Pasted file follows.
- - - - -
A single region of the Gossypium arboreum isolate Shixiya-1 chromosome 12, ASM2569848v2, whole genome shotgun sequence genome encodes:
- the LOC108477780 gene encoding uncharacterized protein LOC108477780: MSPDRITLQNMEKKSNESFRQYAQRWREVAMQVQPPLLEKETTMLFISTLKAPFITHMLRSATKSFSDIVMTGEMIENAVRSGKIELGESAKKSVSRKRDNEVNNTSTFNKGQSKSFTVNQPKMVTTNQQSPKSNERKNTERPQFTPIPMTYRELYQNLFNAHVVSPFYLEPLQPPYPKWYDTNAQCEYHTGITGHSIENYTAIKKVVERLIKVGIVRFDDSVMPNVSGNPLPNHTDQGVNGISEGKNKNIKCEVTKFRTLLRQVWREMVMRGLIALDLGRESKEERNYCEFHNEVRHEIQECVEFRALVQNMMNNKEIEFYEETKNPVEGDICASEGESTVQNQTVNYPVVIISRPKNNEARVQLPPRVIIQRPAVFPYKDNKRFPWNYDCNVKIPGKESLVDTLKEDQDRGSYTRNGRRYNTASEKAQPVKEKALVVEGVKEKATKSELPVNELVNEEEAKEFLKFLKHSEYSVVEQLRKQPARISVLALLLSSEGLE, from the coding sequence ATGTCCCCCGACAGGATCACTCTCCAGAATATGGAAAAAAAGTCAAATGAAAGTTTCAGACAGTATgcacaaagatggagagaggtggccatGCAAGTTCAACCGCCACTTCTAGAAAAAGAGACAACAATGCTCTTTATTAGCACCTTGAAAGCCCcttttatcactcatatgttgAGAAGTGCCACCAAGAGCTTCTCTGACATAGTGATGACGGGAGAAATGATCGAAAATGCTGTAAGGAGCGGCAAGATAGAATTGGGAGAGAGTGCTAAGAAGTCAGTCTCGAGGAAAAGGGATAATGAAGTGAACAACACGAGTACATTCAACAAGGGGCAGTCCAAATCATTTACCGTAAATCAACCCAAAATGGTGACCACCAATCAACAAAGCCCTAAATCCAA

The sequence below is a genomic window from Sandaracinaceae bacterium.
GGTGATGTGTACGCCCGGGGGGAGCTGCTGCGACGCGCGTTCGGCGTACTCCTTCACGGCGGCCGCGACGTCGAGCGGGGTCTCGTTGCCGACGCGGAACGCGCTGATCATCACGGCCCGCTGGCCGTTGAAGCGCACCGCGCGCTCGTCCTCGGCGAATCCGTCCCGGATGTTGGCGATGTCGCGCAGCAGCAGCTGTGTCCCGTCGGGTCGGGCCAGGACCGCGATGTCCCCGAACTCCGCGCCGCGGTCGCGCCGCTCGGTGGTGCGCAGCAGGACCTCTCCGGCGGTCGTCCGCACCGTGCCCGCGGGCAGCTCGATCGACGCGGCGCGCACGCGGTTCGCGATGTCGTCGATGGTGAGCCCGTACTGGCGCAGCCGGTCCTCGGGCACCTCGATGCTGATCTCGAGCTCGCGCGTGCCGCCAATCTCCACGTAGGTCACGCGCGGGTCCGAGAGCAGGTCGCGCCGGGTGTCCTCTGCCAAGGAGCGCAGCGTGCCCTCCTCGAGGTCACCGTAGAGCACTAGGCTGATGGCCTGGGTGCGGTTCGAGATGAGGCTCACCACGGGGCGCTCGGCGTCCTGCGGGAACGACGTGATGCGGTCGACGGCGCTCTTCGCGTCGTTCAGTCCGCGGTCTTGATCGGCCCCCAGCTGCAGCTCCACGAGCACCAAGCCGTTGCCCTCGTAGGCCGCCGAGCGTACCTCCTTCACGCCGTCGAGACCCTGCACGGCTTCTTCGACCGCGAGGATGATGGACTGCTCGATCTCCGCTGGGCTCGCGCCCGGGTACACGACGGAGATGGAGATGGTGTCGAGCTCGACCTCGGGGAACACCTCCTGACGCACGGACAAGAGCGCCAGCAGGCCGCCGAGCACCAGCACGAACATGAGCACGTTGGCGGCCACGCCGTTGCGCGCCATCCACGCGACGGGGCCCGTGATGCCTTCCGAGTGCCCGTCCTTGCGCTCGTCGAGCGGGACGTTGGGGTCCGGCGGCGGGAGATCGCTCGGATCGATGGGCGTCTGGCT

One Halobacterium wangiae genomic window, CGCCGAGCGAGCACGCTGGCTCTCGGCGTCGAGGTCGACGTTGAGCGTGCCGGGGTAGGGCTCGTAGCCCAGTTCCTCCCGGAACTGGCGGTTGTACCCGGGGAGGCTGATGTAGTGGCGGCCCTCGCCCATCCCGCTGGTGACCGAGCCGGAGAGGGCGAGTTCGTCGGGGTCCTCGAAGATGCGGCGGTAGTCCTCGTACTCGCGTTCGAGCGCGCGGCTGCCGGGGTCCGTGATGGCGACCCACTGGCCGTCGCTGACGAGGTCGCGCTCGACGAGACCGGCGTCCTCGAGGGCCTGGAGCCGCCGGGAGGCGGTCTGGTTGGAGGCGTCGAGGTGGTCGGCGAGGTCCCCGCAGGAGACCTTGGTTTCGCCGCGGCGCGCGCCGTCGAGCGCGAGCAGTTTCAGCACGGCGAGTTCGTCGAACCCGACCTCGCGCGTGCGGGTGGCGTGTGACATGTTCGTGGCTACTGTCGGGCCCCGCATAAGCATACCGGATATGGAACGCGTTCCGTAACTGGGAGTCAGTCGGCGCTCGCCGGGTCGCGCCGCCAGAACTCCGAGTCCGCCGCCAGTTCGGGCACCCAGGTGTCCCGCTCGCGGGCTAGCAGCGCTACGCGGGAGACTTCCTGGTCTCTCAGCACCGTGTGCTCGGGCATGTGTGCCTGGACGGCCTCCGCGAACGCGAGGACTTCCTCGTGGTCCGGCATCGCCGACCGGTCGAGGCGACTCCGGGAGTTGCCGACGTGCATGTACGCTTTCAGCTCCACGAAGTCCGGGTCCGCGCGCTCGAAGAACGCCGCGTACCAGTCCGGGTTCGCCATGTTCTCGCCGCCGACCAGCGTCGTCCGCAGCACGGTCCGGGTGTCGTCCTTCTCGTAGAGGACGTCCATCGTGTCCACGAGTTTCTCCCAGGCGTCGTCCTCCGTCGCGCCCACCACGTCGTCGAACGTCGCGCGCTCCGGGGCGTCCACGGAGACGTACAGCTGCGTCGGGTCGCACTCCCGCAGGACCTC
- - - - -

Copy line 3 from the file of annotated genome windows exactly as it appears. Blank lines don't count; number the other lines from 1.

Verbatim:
The sequence below is a genomic window from Sandaracinaceae bacterium.